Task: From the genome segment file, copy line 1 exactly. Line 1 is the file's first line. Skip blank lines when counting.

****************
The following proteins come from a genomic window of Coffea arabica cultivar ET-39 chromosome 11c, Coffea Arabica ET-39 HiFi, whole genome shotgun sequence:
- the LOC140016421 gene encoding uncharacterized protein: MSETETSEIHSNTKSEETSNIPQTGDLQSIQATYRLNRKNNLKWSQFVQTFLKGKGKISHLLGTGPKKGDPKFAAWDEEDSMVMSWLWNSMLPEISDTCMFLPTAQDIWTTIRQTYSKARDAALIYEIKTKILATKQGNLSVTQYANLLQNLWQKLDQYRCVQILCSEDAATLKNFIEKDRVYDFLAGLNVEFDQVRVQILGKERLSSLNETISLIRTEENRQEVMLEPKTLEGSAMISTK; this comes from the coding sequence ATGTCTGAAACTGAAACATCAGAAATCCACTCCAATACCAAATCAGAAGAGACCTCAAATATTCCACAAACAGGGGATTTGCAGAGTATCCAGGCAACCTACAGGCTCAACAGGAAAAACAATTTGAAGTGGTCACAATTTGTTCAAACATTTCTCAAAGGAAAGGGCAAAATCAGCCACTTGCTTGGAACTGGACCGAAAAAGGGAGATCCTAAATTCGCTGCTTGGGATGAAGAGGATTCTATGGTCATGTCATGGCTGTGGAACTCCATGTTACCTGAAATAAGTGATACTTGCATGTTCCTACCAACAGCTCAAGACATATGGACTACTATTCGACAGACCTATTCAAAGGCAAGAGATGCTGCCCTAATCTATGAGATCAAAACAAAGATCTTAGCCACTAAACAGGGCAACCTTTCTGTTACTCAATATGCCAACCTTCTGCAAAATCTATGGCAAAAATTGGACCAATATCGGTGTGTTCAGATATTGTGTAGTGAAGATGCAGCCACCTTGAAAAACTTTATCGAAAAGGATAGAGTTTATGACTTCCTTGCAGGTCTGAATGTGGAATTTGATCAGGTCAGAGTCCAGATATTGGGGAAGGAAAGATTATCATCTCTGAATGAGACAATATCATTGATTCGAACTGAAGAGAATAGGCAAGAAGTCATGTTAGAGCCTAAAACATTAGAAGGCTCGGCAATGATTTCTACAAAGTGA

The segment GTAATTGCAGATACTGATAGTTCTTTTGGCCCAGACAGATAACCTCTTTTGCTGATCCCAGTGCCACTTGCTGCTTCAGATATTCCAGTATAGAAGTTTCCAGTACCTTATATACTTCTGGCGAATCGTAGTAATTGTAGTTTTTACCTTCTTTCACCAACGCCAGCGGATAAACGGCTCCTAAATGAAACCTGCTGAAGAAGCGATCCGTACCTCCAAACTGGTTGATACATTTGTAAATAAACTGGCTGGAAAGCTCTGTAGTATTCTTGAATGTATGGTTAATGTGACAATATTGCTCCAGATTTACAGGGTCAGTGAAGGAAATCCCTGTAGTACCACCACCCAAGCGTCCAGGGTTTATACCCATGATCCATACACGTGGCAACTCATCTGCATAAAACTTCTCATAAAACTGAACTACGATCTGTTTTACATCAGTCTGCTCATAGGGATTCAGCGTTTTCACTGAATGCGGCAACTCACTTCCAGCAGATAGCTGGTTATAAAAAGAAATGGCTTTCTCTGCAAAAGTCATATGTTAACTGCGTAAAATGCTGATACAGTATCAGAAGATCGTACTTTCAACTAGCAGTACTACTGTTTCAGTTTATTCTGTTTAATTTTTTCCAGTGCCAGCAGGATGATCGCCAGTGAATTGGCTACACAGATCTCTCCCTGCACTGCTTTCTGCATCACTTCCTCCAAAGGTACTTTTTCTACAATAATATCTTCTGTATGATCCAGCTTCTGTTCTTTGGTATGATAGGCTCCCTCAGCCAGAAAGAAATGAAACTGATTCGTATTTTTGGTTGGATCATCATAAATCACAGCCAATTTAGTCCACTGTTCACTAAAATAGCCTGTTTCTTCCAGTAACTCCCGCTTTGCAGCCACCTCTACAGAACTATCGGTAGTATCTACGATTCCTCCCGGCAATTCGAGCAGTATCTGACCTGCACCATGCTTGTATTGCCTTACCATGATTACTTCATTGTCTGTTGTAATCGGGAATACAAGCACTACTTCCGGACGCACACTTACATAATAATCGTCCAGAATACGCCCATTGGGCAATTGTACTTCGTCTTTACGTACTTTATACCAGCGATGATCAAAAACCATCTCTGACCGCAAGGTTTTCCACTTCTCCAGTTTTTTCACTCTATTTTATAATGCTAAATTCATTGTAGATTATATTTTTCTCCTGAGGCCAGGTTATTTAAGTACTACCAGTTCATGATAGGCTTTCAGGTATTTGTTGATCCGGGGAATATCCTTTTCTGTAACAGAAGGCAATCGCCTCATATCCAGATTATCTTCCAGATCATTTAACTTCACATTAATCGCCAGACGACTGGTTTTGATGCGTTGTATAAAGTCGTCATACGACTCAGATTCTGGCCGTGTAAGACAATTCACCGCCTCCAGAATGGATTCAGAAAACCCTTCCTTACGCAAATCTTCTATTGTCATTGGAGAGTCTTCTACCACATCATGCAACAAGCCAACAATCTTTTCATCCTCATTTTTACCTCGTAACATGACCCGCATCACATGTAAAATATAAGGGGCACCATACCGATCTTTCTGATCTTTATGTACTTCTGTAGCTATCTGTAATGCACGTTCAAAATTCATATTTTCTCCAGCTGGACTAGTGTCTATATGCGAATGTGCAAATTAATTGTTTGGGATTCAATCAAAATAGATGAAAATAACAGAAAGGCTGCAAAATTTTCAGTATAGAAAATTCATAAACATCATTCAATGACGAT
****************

The following proteins come from a genomic window of Coffea arabica cultivar ET-39 chromosome 11c, Coffea Arabica ET-39 HiFi, whole genome shotgun sequence: